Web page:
Pressurized IntraPeritoneal Aerosol Chemotherapy (PIPAC) as an outpatient procedure

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Abstract

Background
Pressurized IntraPeritoneal Aerosol Chemotherapy (PIPAC) is a drug-delivery method for patients with peritoneal metastasis (PM). The study objective was to investigate whether PIPAC is possible in an outpatient setting.

Methods
Data was extracted from the prospective PIPAC-OPC2 study (ClinicalTrials.gov NCT03287375). Patients with PM were treated by cisplatin and doxorubicin (PIPAC C/D), except patients with colorectal PM, who were treated by oxaliplatin (PIPAC OX). Patients were evaluated concerning the suitability for carrying out the PIPAC procedure in an out- patient setting. The preconditions for outpatient surgery were that the patient should be (1) freely mobilized, (2) adequately pain-relieved, (3) have untroubled urination and (4) without anxiety or discomfort caused by leaving the hospital.

Results
During the study period, 106 PIPAC procedures (79 PIPAC C/D, 27 PIPAC OX) were performed in 41 patients with gastrointestinal or ovarian PM. Ninety percent (37/41) of the patients were pretreated with systemic chemotherapy. Eight patients (20%) received bidirectional chemotherapy. Twenty-four percent (10/41) of the first PIPAC procedures were completed in an outpatient setting, which increased to 65% (13/20) in PIPAC no 3 (p=0.008). In the PIPAC C/D cohort, 28% and 80% of the PIPACs were performed in the outpatient setting at PIPAC 1 and 3 respectively, contrasting to only 11% and 20% in the PIPAC OX group. No readmissions after outpatient care. Postoperative morphine administration was more frequent in the PIPAC OX group.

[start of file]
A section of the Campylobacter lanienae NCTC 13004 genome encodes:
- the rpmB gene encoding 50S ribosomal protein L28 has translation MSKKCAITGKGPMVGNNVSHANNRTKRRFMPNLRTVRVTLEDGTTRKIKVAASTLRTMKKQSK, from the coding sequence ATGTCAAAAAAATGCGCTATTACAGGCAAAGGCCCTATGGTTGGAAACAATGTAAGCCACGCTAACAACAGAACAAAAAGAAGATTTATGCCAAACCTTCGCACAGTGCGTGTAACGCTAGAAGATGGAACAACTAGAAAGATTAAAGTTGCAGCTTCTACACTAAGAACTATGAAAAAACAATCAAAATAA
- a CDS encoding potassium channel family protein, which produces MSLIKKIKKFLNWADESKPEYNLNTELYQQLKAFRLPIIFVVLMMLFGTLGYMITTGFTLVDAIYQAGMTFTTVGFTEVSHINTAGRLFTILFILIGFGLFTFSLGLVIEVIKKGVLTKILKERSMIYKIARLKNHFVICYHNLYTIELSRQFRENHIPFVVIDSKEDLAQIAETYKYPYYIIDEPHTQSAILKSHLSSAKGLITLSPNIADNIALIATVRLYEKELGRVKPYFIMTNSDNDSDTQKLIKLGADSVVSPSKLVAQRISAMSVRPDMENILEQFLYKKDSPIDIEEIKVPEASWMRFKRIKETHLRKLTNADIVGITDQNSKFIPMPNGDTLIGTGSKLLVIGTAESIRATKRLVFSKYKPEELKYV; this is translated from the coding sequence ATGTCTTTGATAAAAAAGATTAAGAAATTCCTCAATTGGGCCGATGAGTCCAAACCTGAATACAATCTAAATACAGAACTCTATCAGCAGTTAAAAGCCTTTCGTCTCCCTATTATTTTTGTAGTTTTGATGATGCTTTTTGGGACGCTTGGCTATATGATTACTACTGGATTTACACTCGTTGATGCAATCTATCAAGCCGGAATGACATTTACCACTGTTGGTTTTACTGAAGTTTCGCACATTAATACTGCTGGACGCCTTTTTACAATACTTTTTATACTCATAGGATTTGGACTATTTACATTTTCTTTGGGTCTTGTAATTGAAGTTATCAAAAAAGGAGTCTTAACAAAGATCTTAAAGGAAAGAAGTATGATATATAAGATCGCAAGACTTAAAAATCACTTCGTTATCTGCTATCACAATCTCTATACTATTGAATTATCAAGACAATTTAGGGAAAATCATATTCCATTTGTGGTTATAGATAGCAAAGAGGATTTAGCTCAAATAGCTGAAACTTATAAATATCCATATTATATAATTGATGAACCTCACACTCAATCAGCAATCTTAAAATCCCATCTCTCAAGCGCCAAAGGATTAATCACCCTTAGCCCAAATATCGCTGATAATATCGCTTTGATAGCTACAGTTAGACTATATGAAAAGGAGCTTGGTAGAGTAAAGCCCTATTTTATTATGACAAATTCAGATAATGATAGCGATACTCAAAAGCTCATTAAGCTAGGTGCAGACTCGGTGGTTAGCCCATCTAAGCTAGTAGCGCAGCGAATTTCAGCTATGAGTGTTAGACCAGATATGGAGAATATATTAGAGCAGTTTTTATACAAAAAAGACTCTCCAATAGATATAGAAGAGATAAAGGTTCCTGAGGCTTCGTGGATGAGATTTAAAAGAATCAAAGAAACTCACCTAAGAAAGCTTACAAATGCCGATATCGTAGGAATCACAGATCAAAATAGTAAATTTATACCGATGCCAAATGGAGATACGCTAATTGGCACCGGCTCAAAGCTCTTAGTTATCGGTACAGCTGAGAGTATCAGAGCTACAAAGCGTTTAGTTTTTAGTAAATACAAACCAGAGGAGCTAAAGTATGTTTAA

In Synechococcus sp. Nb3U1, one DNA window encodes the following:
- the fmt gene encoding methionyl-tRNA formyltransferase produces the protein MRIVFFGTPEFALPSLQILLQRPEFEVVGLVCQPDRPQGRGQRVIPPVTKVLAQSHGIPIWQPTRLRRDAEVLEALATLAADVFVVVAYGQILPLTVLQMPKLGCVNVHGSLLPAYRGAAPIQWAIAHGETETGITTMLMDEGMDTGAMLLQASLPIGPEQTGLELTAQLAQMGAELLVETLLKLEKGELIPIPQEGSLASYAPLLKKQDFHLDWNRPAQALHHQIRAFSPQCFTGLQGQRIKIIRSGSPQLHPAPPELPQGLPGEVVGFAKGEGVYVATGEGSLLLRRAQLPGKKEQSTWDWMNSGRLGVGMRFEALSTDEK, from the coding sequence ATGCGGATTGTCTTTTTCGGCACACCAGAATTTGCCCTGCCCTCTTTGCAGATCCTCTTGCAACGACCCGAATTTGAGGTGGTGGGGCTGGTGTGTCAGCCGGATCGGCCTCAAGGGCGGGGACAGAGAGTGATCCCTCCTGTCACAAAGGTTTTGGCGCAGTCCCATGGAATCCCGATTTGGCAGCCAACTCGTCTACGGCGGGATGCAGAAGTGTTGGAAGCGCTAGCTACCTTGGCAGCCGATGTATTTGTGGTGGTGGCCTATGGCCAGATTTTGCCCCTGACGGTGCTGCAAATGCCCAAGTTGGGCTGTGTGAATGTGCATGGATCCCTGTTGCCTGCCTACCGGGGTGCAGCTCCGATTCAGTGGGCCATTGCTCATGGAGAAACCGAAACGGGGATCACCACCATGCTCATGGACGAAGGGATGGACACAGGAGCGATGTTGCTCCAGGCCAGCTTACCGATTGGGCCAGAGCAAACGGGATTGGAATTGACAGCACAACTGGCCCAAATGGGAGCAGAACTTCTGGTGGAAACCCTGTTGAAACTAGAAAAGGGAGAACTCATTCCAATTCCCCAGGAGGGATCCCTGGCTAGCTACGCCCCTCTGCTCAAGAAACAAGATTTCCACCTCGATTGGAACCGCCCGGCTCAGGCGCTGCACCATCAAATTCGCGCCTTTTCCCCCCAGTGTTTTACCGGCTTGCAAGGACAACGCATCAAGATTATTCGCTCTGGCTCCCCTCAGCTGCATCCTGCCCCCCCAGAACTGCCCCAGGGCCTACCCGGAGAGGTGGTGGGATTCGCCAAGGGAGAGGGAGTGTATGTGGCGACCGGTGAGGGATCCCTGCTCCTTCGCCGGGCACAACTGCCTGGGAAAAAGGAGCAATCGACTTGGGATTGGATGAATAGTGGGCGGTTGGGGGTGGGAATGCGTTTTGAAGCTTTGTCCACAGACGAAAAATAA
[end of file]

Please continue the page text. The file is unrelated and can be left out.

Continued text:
Conclusions
The PIPAC procedure can be performed in an outpatient setting. The critical component for success is pain control.
Original languageEnglish
Article number0128
JournalPleura and Peritoneum
Volume3
Issue number4
Pages (from-to)20180128
ISSN2364-7671
DOIs
Publication statusPublished - 1. Dec 2018

Keywords

  • PIPAC
  • complications
  • intraperitoneal chemotherapy
  • outpatient procedure
  • peritoneal metastasis

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